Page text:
The annual Civil Rights Celebration Week at Hope College has been scheduled for Friday, Jan. 15 through Saturday, Jan. 23, in honor of all persons and groups who have worked toward the advancement of civil rights and social justice.
Events will include the annual Dr. Martin Luther King Jr. Luncheon; readings of Dr. Martin Luther King Jr. speeches across campus; the civil rights movies "Who Killed Vincent Chin?" and "The Stoning of Soraya M."; and the Civil Rights Commemorative March. The activities are timed in conjunction with the national commemoration of the life of Dr. Martin Luther King Jr. on Monday, Jan. 18.
The public is invited to all events, although registration took place in advance for the luncheon. Admission is free to all events except for the film "The Stoning of Soraya M."
Speeches by Dr. Martin Luther King, Jr. will be read across campus on Monday, Jan. 18. The readings will be sponsored by Black Student Union.
The movie "Who Killed Vincent Chin?" will be shown on Tuesday, Jan. 19, at 7 p.m. in the Fried-Hemenway Auditorium of the Martha Miller Center for Global Communication. Vincent Chin was a Chinese-American brutally beaten to death in his Detroit neighborhood after being mistaken for being of Japanese descent. Chin's white attackers blamed him for the loss of U.S. manufacturing jobs to Japanese automakers. The documentary recounts how this racially charged event led to the beginning of the Asian-American civil rights movement. The presentation is sponsored by Hope's Asian Perspective Association.
The Civil Rights Commemorative March will take place on Wednesday, Jan. 20, from 11 until 11:30 a.m. The march, which will begin at the anchor by Graves Hall and end at the first floor rotunda of the Martha Miller Center for Global Communication, provides an opportunity to commemorate the sacrifices and contributions that people of all backgrounds have made for freedom and equality. The march is co-sponsored by the Office of Multicultural Education and Delta Sigma Theta Inc. sorority.
The student organization La Raza Unida will host an Open Mic Night on Thursday, Jan. 21, from 7 p.m. to 8 p.m., in the Fried-Hemenway Auditorium of the Martha Miller Center for Global Communication. The event is a night to perform original poems, writings or songs, and to speak from one's own perspective about issues of social justice and/or cultural inspirations.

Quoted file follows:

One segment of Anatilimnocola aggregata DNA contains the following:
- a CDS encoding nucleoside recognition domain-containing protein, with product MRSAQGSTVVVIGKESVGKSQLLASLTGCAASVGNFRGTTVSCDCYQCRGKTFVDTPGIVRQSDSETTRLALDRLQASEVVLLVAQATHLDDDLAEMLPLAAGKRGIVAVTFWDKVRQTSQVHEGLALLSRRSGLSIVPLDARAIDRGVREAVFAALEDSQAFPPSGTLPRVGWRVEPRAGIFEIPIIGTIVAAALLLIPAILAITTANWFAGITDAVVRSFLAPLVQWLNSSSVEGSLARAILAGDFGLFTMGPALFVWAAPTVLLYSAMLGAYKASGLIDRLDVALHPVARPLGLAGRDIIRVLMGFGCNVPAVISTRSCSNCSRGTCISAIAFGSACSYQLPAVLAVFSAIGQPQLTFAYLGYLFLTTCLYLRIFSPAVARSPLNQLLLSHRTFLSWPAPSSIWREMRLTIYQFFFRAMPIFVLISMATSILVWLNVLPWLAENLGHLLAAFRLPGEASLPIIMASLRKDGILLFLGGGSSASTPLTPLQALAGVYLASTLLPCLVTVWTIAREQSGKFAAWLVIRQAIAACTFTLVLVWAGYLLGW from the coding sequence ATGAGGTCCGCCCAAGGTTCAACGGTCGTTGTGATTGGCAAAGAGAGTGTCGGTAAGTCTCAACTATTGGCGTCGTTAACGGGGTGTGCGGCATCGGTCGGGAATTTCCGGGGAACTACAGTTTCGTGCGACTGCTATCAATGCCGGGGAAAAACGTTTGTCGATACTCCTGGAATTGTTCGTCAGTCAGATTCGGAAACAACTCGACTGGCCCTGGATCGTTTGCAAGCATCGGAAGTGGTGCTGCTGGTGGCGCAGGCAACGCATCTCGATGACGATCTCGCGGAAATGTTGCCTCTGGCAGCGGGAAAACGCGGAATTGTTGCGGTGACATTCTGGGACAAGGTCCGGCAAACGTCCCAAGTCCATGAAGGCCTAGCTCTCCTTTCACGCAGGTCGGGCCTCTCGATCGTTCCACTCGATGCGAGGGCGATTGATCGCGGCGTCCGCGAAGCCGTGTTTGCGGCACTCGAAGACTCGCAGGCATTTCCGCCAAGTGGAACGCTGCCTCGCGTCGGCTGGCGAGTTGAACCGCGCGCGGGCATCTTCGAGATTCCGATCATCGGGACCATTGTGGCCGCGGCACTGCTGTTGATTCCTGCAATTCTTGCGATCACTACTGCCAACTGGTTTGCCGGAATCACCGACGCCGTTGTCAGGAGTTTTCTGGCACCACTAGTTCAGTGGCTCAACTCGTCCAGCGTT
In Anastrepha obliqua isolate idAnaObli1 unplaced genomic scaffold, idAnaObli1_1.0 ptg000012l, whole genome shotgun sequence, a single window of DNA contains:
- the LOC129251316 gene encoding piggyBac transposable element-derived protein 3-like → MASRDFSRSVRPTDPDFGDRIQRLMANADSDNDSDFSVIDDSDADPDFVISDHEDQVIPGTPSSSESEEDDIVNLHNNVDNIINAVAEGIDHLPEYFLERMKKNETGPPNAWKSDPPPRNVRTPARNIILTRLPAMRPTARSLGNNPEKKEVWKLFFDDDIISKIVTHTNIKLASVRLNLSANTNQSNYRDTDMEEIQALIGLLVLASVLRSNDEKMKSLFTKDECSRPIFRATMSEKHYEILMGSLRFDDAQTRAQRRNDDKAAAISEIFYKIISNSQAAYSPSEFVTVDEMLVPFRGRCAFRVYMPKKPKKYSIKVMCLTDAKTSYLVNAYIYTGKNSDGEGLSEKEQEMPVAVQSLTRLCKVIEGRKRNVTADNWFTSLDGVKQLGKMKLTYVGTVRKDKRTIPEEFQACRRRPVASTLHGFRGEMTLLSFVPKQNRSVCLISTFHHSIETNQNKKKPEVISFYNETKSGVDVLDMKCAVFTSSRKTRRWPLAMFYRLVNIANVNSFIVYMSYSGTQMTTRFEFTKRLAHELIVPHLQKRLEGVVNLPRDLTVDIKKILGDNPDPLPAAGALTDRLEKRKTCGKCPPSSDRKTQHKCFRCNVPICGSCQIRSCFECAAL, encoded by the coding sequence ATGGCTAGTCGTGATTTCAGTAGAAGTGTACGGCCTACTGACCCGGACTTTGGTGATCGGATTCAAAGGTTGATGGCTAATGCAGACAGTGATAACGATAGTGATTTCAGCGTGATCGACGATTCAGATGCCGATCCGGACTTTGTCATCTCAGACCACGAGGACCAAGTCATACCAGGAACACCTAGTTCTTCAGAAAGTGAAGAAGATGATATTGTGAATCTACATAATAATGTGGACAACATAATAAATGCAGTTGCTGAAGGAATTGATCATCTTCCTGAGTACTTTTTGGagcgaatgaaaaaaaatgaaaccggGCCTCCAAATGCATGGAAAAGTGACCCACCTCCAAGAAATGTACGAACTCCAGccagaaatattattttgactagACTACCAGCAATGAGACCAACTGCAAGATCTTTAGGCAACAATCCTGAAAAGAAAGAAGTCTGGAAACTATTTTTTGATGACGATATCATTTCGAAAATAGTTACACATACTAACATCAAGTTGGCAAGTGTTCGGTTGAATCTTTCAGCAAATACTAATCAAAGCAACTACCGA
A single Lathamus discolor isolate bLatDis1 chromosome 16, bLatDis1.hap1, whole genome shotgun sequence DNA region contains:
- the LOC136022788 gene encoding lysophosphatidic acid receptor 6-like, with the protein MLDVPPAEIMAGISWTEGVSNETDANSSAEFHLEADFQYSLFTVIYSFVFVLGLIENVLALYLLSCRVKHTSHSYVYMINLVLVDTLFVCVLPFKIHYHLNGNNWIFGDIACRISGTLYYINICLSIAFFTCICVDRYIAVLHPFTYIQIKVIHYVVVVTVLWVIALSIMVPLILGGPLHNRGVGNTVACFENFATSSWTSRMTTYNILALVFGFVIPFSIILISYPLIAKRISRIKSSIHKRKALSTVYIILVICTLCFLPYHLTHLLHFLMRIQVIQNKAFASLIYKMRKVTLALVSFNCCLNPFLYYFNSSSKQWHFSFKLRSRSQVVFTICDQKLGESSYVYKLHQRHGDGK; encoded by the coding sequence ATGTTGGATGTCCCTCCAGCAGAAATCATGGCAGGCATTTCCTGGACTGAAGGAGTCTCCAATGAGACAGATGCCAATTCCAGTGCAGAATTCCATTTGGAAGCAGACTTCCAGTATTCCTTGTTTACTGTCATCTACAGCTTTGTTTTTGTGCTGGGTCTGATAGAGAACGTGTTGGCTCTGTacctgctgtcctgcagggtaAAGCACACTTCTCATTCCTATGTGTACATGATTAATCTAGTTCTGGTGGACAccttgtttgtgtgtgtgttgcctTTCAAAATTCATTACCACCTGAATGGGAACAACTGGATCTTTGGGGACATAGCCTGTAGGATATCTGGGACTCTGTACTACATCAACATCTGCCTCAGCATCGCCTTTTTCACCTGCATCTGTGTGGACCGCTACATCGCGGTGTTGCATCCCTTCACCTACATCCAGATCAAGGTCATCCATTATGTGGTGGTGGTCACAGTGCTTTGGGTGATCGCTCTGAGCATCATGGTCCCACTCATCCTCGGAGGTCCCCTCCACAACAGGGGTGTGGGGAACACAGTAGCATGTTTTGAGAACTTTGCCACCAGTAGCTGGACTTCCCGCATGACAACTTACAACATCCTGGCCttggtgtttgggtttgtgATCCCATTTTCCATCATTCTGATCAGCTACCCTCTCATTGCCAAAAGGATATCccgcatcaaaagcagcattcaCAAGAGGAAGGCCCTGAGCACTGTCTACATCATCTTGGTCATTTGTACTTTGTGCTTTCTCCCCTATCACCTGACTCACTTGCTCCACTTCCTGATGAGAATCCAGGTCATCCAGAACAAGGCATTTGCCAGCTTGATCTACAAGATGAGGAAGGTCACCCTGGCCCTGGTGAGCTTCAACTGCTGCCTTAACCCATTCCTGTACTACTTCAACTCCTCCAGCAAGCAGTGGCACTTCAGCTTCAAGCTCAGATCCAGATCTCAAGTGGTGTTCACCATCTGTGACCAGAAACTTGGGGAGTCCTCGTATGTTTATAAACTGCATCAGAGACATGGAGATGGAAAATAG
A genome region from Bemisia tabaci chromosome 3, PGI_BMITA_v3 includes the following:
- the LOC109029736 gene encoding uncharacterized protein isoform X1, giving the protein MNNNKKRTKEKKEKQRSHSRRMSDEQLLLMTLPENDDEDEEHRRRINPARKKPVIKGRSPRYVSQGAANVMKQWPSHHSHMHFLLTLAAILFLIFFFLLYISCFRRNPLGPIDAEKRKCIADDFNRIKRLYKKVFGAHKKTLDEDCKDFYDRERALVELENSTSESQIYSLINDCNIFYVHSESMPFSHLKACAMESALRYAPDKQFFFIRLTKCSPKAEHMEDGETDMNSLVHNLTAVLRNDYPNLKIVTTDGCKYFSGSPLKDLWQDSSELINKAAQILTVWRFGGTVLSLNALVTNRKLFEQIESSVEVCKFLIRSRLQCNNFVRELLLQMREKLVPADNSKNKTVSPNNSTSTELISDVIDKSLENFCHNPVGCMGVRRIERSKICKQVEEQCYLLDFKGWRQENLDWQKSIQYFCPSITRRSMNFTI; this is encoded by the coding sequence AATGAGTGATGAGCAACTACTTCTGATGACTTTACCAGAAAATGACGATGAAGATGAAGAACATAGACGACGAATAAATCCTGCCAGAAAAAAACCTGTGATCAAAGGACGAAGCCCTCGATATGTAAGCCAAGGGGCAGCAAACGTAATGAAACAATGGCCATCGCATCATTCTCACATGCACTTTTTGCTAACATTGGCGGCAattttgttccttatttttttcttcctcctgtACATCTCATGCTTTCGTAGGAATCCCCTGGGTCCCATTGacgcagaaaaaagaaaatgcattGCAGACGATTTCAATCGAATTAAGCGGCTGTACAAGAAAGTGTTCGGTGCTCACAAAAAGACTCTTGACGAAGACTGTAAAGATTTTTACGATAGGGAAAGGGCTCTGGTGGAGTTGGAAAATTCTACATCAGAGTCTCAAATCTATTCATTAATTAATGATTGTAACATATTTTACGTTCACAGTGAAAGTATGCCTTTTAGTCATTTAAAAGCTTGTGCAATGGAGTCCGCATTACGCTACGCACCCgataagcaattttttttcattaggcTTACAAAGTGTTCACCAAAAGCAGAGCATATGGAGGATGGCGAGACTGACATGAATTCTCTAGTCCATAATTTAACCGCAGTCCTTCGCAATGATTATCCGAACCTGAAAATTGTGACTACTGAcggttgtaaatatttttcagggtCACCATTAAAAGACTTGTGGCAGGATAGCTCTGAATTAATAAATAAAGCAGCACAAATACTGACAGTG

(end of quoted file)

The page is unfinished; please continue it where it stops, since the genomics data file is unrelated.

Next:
The film "The Stoning of Soraya M." tells of Soraya M., who is falsely accused of adultery and stoned to death. The last hope for justice rests with a journalist who learns of her bloody fate in a chance meeting with her aunt Zahra. He must escape Iran, taking Zahra's voice with him, and share the horrific end to Soraya's life with the world. Based on a true story, the film will be shown on Friday and Saturday, Jan. 22-23, at 8 p.m. and 10:30 p.m. in room 102 of VanderWerf Hall. The presentation is sponsored by the Social Activities Committee. Admission is $2, payable at the door.
In addition, the Dr. Martin Luther King, Jr. Luncheon will take place on Friday, Jan. 15, from 11:30 a.m. until 1 p.m. in the Maas Center auditorium. The keynote speaker will be Dr. Lawrence J. Pijeaux Jr., who is president and chief executive officer of the Birmingham Civil Rights Institute and will present, "MLK and Birmingham: Turning Point of the Civil Rights Movement." The luncheon is co-sponsored by the Office of Multicultural Education and Black Student Union, and underwritten by Herman Miller Inc. Advance registration for the luncheon took place in December.
The college's anchor is located on College Avenue midway between 10th and 12th streets. The Martha Miller Center for Global Communication is located at 257 Columbia Ave., on Columbia Avenue at 10th Street. The MaasCenter is located at 264 Columbia Ave., on Columbia Avenue at 11th Street. VanderWerf Hall is located at 27 Graves Place, between 10th Street and Graves Place (11th Street) and Central and College avenues.